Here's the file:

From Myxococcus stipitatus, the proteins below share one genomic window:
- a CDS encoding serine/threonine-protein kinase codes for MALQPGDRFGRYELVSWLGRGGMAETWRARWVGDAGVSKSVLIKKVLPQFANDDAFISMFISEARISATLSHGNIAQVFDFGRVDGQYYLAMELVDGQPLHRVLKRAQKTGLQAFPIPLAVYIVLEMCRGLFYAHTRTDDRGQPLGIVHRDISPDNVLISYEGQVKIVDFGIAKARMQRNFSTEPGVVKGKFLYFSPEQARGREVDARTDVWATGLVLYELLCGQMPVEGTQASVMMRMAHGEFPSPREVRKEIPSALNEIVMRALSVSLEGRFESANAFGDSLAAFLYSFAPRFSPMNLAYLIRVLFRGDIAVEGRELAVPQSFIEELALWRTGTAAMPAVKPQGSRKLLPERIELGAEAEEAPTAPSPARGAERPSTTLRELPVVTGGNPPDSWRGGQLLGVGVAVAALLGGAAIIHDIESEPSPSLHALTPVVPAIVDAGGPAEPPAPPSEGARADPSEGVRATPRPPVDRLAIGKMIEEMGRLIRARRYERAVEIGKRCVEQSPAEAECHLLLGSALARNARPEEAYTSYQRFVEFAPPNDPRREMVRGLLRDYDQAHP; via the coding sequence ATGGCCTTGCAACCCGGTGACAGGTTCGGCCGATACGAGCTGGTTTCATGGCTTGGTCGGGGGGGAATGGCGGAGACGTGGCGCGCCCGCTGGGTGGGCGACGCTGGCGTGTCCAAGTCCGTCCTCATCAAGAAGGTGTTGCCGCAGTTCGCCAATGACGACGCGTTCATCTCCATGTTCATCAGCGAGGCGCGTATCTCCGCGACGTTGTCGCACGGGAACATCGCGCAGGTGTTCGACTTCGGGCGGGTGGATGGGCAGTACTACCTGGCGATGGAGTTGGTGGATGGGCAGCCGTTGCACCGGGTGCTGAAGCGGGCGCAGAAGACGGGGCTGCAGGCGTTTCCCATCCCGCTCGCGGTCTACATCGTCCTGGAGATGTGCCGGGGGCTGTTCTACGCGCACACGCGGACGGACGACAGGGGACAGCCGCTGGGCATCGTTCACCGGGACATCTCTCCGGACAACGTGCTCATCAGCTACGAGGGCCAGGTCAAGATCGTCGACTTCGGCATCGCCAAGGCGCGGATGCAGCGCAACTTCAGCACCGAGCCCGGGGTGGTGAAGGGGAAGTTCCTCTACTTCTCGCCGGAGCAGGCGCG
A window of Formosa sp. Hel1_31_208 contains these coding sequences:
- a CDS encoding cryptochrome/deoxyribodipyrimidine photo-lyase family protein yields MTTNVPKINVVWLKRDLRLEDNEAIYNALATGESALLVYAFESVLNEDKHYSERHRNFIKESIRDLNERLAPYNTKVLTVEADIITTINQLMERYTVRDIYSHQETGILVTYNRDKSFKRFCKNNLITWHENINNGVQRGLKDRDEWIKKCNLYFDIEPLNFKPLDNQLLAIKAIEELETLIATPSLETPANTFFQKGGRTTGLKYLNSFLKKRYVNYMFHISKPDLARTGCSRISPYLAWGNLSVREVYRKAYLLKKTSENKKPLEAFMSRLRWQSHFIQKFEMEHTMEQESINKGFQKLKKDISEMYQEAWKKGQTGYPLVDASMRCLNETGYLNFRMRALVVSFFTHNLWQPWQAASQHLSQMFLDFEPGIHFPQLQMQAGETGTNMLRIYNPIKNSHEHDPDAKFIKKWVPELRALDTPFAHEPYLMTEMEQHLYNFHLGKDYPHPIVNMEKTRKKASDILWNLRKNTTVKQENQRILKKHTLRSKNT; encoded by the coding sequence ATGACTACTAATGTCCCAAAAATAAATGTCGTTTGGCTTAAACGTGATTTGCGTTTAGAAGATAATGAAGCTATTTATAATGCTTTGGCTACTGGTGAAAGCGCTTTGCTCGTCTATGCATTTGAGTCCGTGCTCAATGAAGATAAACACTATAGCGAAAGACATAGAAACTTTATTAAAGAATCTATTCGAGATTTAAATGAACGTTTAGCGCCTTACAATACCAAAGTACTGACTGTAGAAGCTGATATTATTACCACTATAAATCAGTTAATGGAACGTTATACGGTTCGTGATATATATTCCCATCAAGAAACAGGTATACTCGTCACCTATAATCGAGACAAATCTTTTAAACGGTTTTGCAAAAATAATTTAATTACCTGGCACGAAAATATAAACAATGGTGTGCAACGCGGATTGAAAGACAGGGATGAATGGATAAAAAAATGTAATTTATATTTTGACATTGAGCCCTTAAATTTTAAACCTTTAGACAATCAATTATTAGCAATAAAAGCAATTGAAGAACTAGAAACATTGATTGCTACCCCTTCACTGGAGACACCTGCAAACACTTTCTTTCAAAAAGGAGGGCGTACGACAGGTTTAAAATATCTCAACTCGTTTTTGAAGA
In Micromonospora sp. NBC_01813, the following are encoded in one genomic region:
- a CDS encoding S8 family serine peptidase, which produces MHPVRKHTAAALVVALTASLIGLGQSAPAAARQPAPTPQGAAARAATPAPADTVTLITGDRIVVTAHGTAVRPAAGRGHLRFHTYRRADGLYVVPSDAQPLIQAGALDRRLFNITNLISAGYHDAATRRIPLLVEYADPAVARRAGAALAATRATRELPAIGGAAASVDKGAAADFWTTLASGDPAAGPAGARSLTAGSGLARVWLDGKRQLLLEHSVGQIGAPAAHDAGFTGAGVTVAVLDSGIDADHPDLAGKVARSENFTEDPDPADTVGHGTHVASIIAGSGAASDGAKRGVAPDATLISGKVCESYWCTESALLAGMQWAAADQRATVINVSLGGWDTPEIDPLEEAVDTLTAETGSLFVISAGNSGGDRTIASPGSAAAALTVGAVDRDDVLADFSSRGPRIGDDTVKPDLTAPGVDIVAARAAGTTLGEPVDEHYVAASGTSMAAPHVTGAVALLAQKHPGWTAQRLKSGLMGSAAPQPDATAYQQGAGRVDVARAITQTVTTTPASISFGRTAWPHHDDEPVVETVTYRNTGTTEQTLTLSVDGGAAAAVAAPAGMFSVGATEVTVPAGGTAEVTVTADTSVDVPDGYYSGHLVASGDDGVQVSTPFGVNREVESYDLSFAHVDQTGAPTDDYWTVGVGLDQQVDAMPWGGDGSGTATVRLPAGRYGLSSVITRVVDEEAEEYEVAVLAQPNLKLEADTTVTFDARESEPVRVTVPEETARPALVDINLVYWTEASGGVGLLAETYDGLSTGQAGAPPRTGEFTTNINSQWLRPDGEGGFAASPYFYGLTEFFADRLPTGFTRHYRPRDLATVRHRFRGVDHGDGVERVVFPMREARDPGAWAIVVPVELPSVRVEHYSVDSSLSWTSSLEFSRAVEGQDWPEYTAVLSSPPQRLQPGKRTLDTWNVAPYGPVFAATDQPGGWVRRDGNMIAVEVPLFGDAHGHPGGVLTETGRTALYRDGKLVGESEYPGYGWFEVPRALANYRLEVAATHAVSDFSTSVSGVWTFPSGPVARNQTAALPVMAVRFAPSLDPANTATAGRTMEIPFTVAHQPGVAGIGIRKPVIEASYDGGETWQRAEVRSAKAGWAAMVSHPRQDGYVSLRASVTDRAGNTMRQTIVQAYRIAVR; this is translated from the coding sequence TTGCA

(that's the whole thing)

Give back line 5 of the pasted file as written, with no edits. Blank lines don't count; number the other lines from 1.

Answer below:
In Micromonospora sp. NBC_01813, the following are encoded in one genomic region: